By Adam Vavrek on May 14th, 2013 | 41988Comment on this postFacebook+Graph+Search%3A+A+content+marketer%E2%80%99s+perspective2013-05-14+12%3A08%3A51Guest+Bloggerhttp%3A%2F%2Fsmartblogs.com%2F%3Fp%3D41988
Several months have passed since Facebook introduced Graph Search, making a major footprint into the Google-dominated search world. Now, consumers can find what they need based on what their friends enjoy and recommend, and easily form connections with people who have mutual interests.
Not surprisingly, Graph Search was on the minds of search and marketing experts at the SES Conference in New York City at the end of March. Glenn Gabe, Digital Marketing Consultant at G-Squared, and Clayburn Griffin, Organic Search Director at GroupM, shared insights on how Facebook’s new search tool will impact brand and consumer interactions as well as page ranking. Both speakers made it clear that among the many search-ranking factors, the quality of Facebook Fans—people who value the brand’s updates and actively engage with its content—will greatly impact a page’s ranking. To succeed, organizations need to fully integrate themselves into the Facebook community by publishing consumer-centric content that motivates engagement. (read more…)
By Andy Sernovitz on May 9th, 2013 | 41800Comment on this postAndy%27s+Answers%3A+3+great+ways+to+show+off+in+social+media+without+annoying+everybody2013-05-09+12%3A04%3A08Andy+Sernovitzhttp%3A%2F%2Fsmartblogs.com%2F%3Fp%3D41800
No one likes a showoff.
But you’re doing all of these great things — delivering great service, selling great products and earning new fans. Wouldn’t those make for great stories to share?
Absolutely. And as a word-of-mouth and social media marketer, it’s your job to help those stories get shared. But before you e-mail everyone that news release or tweet that #humblebrag, consider how these beloved companies show off without annoying their fans and followers.
- Show off your employees: If you want to humanize your brand with social media, you’re in luck — humans work for you and run your social media presence, too. So make them the focus of your content. For example, during an ongoing contest, Threadless fans were rewarded with videos of employees performing weird skits, such as a one-person pillow fight or a sandwich-making contest. The brand’s fans loved it and shared it, and the brand got tons of new fans to participate, too.
By Jesse Stanchak on May 8th, 2013 | 41763Comment on this postIs+2-step+security+the+solution+to+Twitter%27s+hacker+woes%3F2013-05-08+12%3A14%3A13Jesse+Stanchakhttp%3A%2F%2Fsmartblogs.com%2F%3Fp%3D41763
SmartPulse — our weekly nonscientific reader poll in SmartBrief on Social Media — tracks feedback from leading marketers about social media practices and issues.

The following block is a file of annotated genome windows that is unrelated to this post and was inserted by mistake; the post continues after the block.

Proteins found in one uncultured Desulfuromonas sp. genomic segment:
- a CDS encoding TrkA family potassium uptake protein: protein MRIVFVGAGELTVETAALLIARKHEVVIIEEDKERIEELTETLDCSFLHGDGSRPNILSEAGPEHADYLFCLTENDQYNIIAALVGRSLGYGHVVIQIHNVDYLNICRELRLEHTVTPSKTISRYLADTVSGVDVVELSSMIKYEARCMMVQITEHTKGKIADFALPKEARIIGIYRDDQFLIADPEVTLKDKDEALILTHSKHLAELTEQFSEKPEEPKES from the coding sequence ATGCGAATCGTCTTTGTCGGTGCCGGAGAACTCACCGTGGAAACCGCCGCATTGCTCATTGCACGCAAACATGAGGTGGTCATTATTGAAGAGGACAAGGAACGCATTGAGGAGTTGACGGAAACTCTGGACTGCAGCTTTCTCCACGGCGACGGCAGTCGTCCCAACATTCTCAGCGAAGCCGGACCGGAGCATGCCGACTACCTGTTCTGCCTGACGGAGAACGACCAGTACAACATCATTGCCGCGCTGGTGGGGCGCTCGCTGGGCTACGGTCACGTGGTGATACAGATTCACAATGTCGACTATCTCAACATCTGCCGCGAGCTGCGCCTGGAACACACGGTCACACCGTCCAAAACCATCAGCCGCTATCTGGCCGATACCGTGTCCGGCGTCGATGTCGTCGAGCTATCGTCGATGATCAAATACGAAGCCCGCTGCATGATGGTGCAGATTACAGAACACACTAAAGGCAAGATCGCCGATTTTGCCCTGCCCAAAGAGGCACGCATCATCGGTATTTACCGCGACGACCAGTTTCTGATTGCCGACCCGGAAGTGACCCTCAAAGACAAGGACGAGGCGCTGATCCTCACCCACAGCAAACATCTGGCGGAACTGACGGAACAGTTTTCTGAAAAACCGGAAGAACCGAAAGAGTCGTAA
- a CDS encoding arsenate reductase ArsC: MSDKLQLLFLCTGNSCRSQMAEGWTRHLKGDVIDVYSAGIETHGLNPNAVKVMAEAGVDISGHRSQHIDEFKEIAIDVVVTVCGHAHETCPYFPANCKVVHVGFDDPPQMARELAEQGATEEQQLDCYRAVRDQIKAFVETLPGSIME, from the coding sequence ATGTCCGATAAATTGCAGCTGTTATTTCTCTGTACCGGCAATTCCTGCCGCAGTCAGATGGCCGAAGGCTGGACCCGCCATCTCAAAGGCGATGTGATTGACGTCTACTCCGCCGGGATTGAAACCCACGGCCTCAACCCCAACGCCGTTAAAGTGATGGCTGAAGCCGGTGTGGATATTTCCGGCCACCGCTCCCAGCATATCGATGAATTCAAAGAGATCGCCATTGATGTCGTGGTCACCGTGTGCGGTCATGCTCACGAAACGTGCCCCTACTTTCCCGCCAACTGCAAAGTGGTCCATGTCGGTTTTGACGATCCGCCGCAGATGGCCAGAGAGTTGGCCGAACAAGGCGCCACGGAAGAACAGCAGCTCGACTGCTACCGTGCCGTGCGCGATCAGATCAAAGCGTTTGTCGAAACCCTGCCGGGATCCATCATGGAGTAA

This week, we asked: Would you use a two-step authentication process to secure your social media accounts if such a service were available?
- Yes: 75.80%
- Not sure: 14.65%
- No: 9.55%
Recent security breaches at Twitter have certainly gotten SmartBrief on Social Media readers’ attention. But even before the Associated Press was hacked, Twitter was already working on a multifactor security solution, which should shortly be available to all users.
Security experts are uncertain, however, as to whether these kinds of security features will actually protect users from such attacks. I think readers would be wise to embrace a two-step security solution — but not rely on it. The truth is that we’re always going to be in an arms race with hackers and other malevolent Web forces. (read more…)
By Michael Lieberman on May 6th, 2013 | 416611 comment on this postWhy+social+media+turbocharges+inbound+marketing+to+generate+lots+of+leads2013-05-06+18%3A35%3A07Michael+Liebermanhttp%3A%2F%2Fsmartblogs.com%2F%3Fp%3D41661
There is a direct correlation between the success of your inbound marketing and the reach of your social media network. In short, if you have more people liking you, following you, connected to you, you get more leads when you create compelling educational content as part of an inbound-marketing effort.
If you think about it logically, it makes sense. Here are examples of two companies with the same amazing educational content and inbound-marketing program but with very different social media networks.
Company 1 is an IT services company that has about 500 visitors to its website each month. It recently created a new eBook and a series of related blog posts. It has 37 likes on Facebook, 15 followers on LinkedIn and 4 followers on Twitter. It doesn’t have a YouTube channel. It has an internal e-mail list of 1,200 clients, prospects, partners and friends. It has 21 blog subscribers.
The company publishes its new eBook, tells its friends, family and peers, posts it to its social networks, blogs about it and -mails its entire database announcing the new e-book. (read more…)
Kickstarter’s unfortunate and inaccurate reputation of being a place where dreams get magically funded has been wholly corrected by recent media coverage. It has become overly apparent that running a Kickstarter campaign is not easy; it takes a lot of work around promoting and leveraging your networks, exercising every connection you have to drive traffic to your Kickstarter page. Lucky breaks are few and far between.
As we have come to understand that the difference between a success and failure are primarily around the creator’s network and promotional efforts and having a video, there hasn’t been a lot of information about what quantitative and tangible aspects of a project help it to succeed or fail. I set out to answer some of the most pressing questions on creators’ minds. Michael C. Neel collected data on more than 73,000 successfully funded and failed projects, with end dates from May 2009 to January 2013, and posted his findings. (read more…)